Two days ago I started construction of my new miter bench. It will be constructed primarily of shop grade 3/4” Birch plywood and some left over bass wood for the top supports. My original plan was to build it similar to my last bench which you can see in my shop pictures with the only difference being no bottom shelf since it will have primarily drawers in each cabinet. Now I’m contemplating weather or not to include a face frame. Funny how you think you have it all planned out u...
Hey everyone! the name of the show is called Filthy Riches and we premier April 20th!here is the link so you can see the trailer: Filthy Riches
Yes I did use a pattern gotten out of one of the recent ScrollSaw Magazines. Made 2 copies of overall pattern, one to use as a guide when placing the cut pieces together and keeping them in order, the other to make numerous copies on my home printer to attach to the selected woods by using clear shelf paper with glue on one side found at Home Depot. These then are cut out to match any adjoining piece and placed on my master copy. Once completed with cut outs, creat the different depths you...
Assembling Rows Four to Seven Adding rows 4 to 7 follows the same procedure as described in the previous section: The photo below shows the fourth row glued together and ready for bending. Notice again that the grain on these petals runs crosswise in order to create a soft curve when the row is bent and glued into a cone. Here is the result after the centre rows have been inserted. Remember to use the “centre guide” (see previous entry) to keep things aligned. ...
Step Four – Assemble the Centre Petals I prepare the petals by soaking them in water for a few minutes to make them pliable. I set a few petals on tissue to absorb excess water before gluing. I use cyanoacrylate adhesive because it is fast setting. Moisture helps to speed up the curing process. This makes it the ideal adhesive for this project. I also keep a can of acetone and several cotton swabs handy for those inevitable times when my fingers become part of a flower!...
Step Three – Cut out the Flower Petals If you wish to make a rose like the ones in my spring bouquet, you will need 28 flower petals for each rose. You can eliminate one or two rows but the result is less impressive in my opinion. The petals are arranged in layers or tiers when the flower is assembled. It helps to cut out a template from stiff paper or card stock. Use a soft pencil to trace the shape onto the basswood shavings. A sharp pair of scissors will do the job of c...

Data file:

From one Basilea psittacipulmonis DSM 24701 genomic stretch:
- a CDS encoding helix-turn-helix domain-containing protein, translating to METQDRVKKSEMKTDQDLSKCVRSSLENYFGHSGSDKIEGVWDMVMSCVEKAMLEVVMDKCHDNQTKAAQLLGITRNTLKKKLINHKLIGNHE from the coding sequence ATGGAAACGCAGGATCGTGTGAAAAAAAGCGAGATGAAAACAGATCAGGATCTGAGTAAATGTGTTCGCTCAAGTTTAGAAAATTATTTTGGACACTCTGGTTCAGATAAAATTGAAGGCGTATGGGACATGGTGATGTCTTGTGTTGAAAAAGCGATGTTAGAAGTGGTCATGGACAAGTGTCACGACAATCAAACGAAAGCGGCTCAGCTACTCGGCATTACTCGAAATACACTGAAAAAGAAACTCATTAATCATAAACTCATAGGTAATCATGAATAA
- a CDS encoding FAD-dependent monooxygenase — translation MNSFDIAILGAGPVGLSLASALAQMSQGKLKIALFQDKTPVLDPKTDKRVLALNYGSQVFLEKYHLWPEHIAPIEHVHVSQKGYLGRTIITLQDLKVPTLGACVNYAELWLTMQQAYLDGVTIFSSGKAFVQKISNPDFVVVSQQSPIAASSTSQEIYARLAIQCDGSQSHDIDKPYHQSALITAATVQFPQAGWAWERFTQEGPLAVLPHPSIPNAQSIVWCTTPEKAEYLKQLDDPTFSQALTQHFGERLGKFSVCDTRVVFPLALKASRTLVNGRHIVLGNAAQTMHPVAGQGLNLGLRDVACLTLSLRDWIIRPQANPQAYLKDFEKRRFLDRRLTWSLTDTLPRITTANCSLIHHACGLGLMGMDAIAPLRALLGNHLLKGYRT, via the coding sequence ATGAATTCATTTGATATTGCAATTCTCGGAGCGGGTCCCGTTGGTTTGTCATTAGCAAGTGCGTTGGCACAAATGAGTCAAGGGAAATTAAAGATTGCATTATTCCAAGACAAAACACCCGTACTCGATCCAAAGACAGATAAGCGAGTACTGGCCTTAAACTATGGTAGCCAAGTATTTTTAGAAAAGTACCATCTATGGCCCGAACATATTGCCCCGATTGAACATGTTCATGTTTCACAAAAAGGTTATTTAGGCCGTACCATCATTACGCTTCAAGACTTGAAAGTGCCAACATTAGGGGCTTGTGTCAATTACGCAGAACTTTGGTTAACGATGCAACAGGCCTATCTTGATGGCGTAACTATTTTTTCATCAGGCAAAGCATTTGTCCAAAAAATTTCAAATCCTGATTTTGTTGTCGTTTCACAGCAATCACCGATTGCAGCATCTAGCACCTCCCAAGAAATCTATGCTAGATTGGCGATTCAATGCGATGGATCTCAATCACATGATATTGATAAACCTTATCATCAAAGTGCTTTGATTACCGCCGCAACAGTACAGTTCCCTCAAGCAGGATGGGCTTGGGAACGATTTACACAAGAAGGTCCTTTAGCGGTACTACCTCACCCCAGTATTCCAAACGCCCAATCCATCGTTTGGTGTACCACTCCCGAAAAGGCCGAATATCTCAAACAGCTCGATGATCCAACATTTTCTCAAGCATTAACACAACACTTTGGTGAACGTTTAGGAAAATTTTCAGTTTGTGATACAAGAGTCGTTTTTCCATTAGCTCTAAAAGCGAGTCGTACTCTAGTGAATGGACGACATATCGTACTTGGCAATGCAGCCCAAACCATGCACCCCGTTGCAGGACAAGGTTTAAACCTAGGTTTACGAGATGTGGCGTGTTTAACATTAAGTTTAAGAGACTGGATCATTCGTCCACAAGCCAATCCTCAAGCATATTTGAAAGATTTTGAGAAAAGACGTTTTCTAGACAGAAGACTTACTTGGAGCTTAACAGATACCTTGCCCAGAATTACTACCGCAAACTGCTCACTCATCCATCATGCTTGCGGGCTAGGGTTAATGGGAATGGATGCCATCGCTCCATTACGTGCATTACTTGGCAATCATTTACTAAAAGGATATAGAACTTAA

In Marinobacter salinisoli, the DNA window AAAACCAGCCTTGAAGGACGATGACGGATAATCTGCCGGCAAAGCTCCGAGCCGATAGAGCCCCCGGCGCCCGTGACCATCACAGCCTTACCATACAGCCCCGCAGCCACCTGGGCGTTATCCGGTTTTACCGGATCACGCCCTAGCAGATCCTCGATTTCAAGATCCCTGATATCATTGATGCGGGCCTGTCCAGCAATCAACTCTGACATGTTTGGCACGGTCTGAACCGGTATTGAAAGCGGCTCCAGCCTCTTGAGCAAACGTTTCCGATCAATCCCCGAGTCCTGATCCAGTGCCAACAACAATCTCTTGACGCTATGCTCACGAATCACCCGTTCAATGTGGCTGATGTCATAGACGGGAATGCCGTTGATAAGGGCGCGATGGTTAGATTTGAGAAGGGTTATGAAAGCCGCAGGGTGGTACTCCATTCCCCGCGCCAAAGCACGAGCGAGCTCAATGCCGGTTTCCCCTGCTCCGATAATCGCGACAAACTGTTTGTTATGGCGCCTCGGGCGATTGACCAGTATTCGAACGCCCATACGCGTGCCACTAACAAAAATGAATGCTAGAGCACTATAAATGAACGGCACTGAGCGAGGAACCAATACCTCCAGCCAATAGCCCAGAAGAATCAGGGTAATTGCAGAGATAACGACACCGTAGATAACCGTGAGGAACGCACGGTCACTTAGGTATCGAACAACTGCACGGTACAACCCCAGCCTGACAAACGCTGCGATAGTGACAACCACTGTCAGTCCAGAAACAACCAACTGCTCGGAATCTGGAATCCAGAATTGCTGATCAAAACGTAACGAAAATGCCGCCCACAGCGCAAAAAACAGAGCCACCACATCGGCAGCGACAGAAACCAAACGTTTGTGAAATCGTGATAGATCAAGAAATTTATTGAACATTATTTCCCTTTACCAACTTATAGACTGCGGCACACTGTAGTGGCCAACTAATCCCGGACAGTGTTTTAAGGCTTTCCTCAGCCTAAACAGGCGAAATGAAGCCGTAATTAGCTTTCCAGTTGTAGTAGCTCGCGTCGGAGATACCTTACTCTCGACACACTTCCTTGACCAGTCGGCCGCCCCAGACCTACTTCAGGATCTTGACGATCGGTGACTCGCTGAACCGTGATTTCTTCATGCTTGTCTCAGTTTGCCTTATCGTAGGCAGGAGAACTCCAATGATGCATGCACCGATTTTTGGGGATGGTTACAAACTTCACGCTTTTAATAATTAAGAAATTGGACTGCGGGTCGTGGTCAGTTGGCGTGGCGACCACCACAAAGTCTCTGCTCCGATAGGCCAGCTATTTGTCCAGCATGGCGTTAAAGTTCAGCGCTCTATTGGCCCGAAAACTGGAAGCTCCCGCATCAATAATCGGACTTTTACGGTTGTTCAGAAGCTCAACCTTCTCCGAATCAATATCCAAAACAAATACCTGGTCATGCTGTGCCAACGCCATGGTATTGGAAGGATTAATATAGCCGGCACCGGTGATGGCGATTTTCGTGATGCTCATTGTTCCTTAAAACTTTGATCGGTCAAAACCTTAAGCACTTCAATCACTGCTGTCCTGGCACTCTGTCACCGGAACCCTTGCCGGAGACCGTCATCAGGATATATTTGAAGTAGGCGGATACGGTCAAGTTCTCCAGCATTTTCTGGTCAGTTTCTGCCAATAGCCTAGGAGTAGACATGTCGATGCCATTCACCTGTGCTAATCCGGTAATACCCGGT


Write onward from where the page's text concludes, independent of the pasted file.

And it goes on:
Step Two – Flatten the Shavings The shavings need to be flat so they are usable for flower making. This is easily done by soaking the shavings in a container of water for ten minutes or more. The shavings will still be curled but running a hot iron on the shaving as it is unrolled will evaporate the water and leave a flattened strip of paper-like wood. Please don’t use the iron that you use for ironing clothes and other fabrics! The process described here is not kind to the iron as y...
Some people have asked me how I make wooden flowers like the ones in my spring bouquet. I hope that this tutorial helps those of you who want to make your own flowers. I’ll try to add to the blog as time permits and when I have something that I feel might be useful to add. Your comments are appreciated! Ron —————————————————————————&...
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Here is the process I used to attach the carved turkey foot to a bark-on shaft. I am not sure what type of wood the shaft is, but I selected it for the interesting bark it has. I have used this type before and the bark stays attached and has interesting colors and textures. The trick is to make a nice transition between it and the carving, trying to make it flow, nut just a carving stuck on top of a stick. I used wooden dowels and Titebond glue to join the carving to the stick. After the glue...
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